The idea of a misogi is similar to the Finnish word of Sisu which Wikipedia defines as “extraordinary determination in the face of extreme adversity, and courage that is presented typically in situations where success is unlikely. It expresses itself in taking action against the odds and displaying courage and resoluteness in the face of adversity; in other words, deciding on a course of action, and then adhering to it even if repeated failures ensue.” Whether we’re calling our challenge a misogi, seeking Sisu, or performing a rite of passage like the Okugake done by the Yamabushi monks of Japan, the goal remains the same which is to face a fear by seeking struggle.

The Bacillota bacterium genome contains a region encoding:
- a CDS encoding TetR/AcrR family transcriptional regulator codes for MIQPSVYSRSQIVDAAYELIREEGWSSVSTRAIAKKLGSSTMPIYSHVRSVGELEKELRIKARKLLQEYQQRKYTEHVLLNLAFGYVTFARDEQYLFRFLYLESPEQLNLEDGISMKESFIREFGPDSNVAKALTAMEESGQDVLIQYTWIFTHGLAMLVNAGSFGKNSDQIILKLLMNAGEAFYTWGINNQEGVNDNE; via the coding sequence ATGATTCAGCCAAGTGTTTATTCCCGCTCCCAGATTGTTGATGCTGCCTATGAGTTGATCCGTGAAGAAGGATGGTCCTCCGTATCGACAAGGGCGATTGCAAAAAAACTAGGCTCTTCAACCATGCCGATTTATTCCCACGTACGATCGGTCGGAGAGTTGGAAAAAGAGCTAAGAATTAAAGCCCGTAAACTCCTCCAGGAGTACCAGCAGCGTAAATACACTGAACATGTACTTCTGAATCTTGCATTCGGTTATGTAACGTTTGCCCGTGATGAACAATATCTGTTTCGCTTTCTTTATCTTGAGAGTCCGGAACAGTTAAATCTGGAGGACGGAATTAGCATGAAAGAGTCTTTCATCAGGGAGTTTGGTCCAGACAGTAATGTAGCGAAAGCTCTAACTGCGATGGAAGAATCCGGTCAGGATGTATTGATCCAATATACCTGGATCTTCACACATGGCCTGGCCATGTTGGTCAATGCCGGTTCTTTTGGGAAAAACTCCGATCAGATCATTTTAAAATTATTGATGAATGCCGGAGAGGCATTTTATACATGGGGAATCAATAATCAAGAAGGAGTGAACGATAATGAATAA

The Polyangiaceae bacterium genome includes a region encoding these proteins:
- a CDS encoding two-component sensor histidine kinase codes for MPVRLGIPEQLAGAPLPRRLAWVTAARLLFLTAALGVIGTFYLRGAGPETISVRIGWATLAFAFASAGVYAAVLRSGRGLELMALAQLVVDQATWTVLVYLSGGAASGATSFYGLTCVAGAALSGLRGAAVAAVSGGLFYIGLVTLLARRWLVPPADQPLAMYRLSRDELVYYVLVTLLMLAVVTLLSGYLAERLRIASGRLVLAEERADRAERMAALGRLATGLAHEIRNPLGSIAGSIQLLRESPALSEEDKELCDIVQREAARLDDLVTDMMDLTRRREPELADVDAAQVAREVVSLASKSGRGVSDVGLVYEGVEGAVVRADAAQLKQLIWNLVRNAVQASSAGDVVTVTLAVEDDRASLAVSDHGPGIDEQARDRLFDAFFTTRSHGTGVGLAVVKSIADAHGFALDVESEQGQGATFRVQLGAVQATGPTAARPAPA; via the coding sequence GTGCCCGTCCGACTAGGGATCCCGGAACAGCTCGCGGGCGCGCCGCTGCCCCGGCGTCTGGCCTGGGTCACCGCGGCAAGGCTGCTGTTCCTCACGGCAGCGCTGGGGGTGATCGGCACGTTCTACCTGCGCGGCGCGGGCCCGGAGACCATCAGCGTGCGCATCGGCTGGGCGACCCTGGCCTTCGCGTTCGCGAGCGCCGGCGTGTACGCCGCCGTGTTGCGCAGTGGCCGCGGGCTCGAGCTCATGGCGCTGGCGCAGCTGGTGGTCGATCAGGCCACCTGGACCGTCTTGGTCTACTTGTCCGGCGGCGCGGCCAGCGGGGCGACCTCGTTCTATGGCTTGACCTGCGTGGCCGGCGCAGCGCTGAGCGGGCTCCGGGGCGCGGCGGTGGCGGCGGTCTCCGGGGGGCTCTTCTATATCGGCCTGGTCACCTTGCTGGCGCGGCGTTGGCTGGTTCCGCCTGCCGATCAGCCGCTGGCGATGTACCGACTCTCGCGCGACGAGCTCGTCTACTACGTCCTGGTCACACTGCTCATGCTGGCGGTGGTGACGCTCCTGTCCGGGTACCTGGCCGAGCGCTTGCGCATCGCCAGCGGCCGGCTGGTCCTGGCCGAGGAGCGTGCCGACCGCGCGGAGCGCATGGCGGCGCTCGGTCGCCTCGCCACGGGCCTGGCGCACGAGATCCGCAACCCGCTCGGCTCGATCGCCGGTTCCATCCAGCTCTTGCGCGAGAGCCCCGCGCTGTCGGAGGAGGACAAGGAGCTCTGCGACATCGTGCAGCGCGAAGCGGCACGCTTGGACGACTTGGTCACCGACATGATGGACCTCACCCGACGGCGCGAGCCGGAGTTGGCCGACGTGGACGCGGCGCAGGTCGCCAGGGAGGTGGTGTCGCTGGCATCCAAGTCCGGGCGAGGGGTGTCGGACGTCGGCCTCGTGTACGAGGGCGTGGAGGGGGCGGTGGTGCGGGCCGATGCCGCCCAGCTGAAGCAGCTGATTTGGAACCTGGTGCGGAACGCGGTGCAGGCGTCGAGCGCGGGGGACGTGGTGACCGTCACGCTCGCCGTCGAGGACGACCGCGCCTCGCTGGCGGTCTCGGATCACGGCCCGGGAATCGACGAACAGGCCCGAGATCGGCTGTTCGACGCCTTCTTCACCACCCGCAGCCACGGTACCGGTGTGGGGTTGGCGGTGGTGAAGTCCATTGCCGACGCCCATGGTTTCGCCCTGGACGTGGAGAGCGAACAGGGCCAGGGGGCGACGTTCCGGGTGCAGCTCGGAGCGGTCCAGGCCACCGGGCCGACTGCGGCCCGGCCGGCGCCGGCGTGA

Only by testing ourselves by exposing ourselves to experiences outside our existing range of experience can we find those edges. Instead, most of us aren’t even thinking about our edges, we’re retreating closer and closer to our soft and squishy comfort center. We’re missing much of the joy and vigor that life offers because of shrinking from struggle. What are you willing to subject yourself to to try to become a better version of yourself? Easter quotes Elliott expressing the benefits of a misogi where Elliott notes, “trying really hard shit is purifying and life enhancing.” Elliott tells Easter that “Misogis can show you that you had this latent potential you didn’t realize, and that you can go further than you ever believed.” The purpose of the practice is to raise your own roof as to what’s possible. Whether we succeed or not in our endeavor is secondary to expanding our concept of capability. We develop a stronger sense of self-belief and build our persistence by pursuing personal challenges. Jesse Itzler, part owner of the Atlanta Hawks, and also an adopter of misogis suggests, “Put one big thing on the calendar that scares you, that you never thought you could do, and go out and do it.”